Fueling Liberia's future with hope
Once exposed to the nation's worst brutality, former aid worker David Parker has returned to run a business.
Buchanan, Liberia — David Parker has seen the worst of Liberia. As a young aid worker who arrived in Monrovia 12 years ago, he got to know the warlords, mercenaries, child soldiers, and businesspeople who kept the brutal conflict here running on and off for more than two decades.
Given the choice, many who have witnessed the horrors of Liberia at war would get away and stay away. But in 2006, Mr. Parker and his Liberian wife came back – with high hopes for the country. In the intervening years, Parker had soured on what he saw as the waste of self-serving bureaucracies. "A billion dollars a year [the United Nations] spends here and we haven't even got decent roads," he points out as he bumps over the potholes in his 4-by-4.
So this time, he is in Liberia for business, to rebuild the country through investment rather than donations.
"There is an opportunity for Liberia to pull itself out of decades of economic disaster," says the Briton. His company, Equatorial BioFuels (EBF), has taken over the 36,000-acre Palm Bay plantation and plans to invest up to $10 million initially to rehabilitate the estate and begin producing palm oil industrially again. This places Parker, EBF's chief operating officer, among the first wave of private investors willing to put money into a post-war, democratic Liberia.
But first, the past has to be dealt with. Last month ,Parker handed over $85,000 to 522 former plantation employees to settle grievances dating back to 1980, long before he or his company set foot in Liberia. The sums may not sound like much, but most of Liberia's estimated 3.6 million people earn only $130 a year. Judging by the smiles on the aging workers' faces as they collected their checks, the money was welcome.
"We want to start with a clean slate," says Parker, who argues that with his development background and hard-earned local knowledge comes sensitivity toward the needs of the people that other businessmen might lack.
Credibility from years as an aid worker
Parker's job as an aid worker with the European Union required him to talk to people from across the political spectrum. He called up then-President Charles Taylor. He went to rural areas to begin disarming rebels – at a time when most international staff would not leave their fortified compounds in Monrovia. In 2003, as American troops on ships off the coast watched the city's final bloody siege, Parker was on the ground directing the evacuation of foreign nationals. It was not until the first UN peacekeepers arrived months later that he left, ending a seven-year stint.
Parker admits that back then for a new guy in town with a high-profile position it was pretty exciting: he tells firsthand stories of Mr. Taylor's dangerously wayward son "Chucky" turning up at nightclubs with his guns and girls. Now, Liberia poses other dangers: Late last year, a foreign manager with an international rubber company was killed nearby in a dispute with local people. So keeping the workers happy – as well as the roughly 3,000 people who live on the plantation – is essential.
With the war so recently concluded, many of the 80 percent unemployed in the country are former fighters with little education. "There are a lot of ex-combatants working in and around the concession area," Parker acknowledges. "We will offer jobs but also adult literacy training to provide not just unskilled labor.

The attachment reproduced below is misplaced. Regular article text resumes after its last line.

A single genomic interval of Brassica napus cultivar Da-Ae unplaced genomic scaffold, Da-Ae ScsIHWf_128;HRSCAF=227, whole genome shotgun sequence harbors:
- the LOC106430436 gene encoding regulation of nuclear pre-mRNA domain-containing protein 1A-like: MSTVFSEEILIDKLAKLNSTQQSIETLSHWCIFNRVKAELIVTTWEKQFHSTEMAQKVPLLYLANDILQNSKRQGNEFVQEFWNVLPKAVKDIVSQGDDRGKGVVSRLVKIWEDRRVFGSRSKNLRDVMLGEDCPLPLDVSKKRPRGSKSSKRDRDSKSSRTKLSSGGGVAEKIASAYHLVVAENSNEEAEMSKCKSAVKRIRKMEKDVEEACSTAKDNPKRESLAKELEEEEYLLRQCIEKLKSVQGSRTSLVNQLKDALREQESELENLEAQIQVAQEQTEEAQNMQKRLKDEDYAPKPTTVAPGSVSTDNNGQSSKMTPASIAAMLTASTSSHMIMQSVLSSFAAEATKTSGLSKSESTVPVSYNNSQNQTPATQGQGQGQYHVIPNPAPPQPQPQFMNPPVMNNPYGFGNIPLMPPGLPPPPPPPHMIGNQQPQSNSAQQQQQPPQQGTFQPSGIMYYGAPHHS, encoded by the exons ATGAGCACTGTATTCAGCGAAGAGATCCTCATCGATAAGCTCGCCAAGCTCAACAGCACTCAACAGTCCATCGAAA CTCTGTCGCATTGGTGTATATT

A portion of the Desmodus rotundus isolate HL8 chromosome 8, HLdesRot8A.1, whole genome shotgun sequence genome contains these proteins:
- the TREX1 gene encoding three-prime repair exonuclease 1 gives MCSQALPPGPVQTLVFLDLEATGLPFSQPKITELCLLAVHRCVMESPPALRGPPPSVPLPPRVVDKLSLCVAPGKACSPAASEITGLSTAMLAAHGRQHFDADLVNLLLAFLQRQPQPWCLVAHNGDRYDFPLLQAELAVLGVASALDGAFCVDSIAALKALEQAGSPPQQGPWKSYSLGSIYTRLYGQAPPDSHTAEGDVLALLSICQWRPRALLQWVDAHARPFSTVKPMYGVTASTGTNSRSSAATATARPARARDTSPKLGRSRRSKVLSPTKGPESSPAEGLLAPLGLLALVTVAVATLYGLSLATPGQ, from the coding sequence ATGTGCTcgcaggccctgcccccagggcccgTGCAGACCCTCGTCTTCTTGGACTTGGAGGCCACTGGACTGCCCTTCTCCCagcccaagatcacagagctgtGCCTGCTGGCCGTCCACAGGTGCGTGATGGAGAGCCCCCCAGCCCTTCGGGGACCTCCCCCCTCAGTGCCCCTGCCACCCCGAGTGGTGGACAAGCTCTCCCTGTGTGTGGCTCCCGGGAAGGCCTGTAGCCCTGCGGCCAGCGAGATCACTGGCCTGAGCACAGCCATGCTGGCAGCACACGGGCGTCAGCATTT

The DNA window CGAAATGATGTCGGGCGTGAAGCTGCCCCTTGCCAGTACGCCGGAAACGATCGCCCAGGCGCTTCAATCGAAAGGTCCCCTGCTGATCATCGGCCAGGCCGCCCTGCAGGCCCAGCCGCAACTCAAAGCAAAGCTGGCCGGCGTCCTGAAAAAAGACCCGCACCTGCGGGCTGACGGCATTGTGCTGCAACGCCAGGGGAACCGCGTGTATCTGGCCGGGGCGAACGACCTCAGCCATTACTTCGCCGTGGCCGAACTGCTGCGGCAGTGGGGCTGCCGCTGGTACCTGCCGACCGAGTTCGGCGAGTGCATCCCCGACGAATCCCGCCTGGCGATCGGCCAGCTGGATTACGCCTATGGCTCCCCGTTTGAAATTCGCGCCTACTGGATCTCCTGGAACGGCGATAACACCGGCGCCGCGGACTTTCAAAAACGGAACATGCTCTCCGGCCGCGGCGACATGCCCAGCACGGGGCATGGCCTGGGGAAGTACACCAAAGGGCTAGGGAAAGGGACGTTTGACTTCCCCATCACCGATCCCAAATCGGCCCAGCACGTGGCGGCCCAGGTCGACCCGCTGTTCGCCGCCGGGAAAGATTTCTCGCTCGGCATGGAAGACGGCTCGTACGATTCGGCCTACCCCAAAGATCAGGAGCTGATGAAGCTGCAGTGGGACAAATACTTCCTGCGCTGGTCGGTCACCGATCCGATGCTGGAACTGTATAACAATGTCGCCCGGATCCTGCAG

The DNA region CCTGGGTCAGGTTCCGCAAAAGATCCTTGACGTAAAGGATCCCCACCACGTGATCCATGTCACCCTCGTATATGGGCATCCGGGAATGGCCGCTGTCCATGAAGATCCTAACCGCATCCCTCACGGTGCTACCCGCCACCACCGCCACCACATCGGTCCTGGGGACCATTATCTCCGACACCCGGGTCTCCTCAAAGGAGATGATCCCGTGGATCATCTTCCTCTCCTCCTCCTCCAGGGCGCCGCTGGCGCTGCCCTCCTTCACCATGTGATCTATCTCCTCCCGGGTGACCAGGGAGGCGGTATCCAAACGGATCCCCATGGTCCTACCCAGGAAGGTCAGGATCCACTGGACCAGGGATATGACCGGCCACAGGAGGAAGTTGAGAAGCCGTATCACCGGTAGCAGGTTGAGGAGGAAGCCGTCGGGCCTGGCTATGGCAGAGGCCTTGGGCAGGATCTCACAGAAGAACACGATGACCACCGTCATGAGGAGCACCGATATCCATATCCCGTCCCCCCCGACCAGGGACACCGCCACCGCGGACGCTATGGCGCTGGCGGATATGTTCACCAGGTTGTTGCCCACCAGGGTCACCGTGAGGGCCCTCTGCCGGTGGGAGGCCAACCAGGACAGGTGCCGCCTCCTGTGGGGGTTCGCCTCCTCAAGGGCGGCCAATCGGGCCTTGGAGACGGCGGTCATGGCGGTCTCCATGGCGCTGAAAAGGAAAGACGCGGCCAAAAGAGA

"We have a common interest with the employees to develop the capacity of our future workforce," he adds.
Plans to invest in literacy, health, homes
According to the deal signed with the government at the end of last year, EBF will establish a school, spend at least $25,000 a year on adult literacy, rebuild the old health clinic, and renovate the workers' roofless, moldering houses. As Parker puts it, "It's not expensive to add extra services," and it is pragmatic. "Communities are wiser," he says, "they are the custodians of the resources and they want investments they are going to benefit from."
Before anyone benefits, there is a lot of work to be done: Tens of thousands of acres must be replanted, the encroaching jungle fought back, the trees pruned, and the mill rebuilt. But EBF is in it for the long haul: it has control of the plantation for at least 50 years.
A rise from decades of conflict, decay
Palm oil is a key ingredient in soaps, moisturizers, and the vegetable oils used in kitchens from New York City to Buchanan, this decrepit port town close to the Palm Bay estate.
It is also a source of biofuel, the demand for which is growing as developed countries try to reduce their carbon emissions. Critics have blamed biofuels for exacerbating a global food crisis that threatens to plunge poor people into starvation. But Parker is quick to point out that his product comes from existing palm trees and that EBF will not be demolishing rain forests or displacing food crops to produce biofuel.
A well-managed palm plantation using modern equipment and hybrid seeds can produce up to six tons of oil per hectare per year (around 10 times the yield from soya, another popular biofuel source). Parker describes a future where this small tropical West African state reasserts its position among the world's leading palm oil producers, most of which are in Southeast Asia.
"If we can contribute to the creation of thousands of jobs and an equitable distribution of the benefits from investments in natural resources then there will be less problems and Liberia will have a real chance of rising from two decades of conflict and economic decay," Parker argues.
Such political and economic stability will mean a future for Liberia – and for Parker who, unlike many expatriates, has no plans to leave.